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Consumer Group Increases Pressure on Supermarkets Over Campylobacter

January 14, 2015
Food

Consumer group Which? has written to seven major supermarkets asking them to take action to lower contamination levels and increase public awareness of Campylobacter. Recent research found that whilst 94% of those questioned were aware of salmonella only 33% had heard of the bacteria which is responsible for over 250,000 cases of food poisoning every year.

Which? Executive Director Richard Lloyd told the Daily Telegraph; “Six weeks on from the revelation of scandalously high levels of campylobacter in chicken, the supermarkets still haven’t told consumers how they will tackle this potentially fatal bug. People need reassurance that supermarkets are doing everything they can to make chicken safe. The retailers must publish their plans and commit to action now.”

In a letter to Tesco, Waitrose, Sainsbury’s, Asda, The Co-op, Marks and Spencer and Morrisons, campaigners have called for an ‘integrated programme of both immediate and planned interventions along the food chain.’ Suggested measures include the use of blast surface chilling to reduce bacteria levels.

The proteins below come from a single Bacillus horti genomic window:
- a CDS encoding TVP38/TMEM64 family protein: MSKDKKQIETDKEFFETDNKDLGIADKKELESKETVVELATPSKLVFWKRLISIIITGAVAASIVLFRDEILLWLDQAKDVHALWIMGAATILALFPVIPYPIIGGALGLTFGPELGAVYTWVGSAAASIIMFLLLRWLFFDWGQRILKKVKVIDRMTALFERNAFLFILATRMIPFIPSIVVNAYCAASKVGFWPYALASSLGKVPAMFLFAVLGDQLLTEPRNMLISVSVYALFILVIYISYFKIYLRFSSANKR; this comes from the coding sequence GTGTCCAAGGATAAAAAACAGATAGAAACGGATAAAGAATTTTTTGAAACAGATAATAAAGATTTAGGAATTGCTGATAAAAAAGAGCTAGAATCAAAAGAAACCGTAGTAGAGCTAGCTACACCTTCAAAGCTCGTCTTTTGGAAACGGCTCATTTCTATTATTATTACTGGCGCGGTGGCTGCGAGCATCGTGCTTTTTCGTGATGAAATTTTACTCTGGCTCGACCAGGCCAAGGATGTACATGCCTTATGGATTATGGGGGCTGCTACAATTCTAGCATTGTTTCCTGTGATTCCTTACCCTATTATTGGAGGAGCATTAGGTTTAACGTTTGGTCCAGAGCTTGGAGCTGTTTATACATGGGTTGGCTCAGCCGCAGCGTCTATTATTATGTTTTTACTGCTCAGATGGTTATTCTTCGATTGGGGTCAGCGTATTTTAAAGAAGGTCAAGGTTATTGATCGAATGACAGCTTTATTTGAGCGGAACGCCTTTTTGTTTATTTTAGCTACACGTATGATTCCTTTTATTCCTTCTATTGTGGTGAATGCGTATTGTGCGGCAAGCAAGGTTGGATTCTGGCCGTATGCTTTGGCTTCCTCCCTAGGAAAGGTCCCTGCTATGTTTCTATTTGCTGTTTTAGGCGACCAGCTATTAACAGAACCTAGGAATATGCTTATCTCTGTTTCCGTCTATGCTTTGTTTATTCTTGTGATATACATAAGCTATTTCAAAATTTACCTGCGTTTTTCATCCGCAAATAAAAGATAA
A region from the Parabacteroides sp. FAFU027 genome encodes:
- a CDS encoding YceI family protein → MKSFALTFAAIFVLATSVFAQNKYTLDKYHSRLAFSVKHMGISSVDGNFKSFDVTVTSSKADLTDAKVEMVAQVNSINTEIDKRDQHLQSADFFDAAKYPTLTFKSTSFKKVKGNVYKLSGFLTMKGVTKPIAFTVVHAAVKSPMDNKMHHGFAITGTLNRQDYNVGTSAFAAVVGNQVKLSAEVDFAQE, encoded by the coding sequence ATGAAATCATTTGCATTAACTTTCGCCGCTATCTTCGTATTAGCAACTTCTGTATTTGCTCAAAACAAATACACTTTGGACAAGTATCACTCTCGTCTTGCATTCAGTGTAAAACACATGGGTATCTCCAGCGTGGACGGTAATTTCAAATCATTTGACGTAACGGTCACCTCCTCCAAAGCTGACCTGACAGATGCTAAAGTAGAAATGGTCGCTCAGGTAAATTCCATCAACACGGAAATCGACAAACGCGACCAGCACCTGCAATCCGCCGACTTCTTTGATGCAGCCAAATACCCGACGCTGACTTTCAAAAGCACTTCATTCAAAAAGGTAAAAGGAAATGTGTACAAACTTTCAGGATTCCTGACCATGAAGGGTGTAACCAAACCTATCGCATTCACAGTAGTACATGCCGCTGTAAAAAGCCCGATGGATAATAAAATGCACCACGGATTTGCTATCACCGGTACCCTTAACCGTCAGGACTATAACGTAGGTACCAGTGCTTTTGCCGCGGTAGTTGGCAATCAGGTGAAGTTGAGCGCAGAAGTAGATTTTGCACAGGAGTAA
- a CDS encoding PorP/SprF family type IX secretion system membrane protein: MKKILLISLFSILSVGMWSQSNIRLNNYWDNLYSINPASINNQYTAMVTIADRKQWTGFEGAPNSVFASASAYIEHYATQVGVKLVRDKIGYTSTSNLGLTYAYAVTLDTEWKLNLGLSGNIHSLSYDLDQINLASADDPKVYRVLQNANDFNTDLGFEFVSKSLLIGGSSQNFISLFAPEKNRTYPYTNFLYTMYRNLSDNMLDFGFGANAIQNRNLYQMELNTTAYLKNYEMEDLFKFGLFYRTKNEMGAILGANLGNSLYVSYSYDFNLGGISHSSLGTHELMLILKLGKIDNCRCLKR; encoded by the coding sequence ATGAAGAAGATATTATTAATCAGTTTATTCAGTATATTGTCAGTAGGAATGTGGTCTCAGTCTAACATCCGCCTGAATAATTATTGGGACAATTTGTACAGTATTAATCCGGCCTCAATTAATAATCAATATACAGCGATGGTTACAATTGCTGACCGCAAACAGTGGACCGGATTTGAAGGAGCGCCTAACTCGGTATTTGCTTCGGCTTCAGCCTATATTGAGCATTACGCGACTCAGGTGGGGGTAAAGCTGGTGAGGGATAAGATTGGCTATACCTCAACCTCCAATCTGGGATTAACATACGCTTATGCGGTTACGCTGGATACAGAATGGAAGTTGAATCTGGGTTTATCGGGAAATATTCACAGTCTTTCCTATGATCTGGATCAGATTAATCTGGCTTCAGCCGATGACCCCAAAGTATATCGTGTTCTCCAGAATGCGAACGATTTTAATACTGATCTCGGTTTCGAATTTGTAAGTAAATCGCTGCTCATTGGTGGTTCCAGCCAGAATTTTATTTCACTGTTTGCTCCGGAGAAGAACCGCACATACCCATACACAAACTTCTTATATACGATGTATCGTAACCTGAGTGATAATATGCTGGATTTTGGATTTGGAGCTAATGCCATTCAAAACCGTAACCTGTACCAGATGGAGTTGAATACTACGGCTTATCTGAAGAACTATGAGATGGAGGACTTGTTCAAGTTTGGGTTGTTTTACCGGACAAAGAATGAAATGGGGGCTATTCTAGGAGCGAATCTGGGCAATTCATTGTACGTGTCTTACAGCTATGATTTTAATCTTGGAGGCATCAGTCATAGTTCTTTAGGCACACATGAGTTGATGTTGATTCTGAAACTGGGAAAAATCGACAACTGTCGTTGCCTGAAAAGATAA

In November 2014 a survey by the Food Standards Agency (FSA) found that 70% of chickens sold from major supermarkets were infected with campylobacter. Which? launched its Make Chicken Safe campaign in August last year an online petition receiving over 30,000 signatures.

The FSA Joint Working Group on Campylobacter which includes representatives from the British Poultry Council, the National Farmers Union and the British Retail Consortium has been looking at the problem since its formation in August 2009.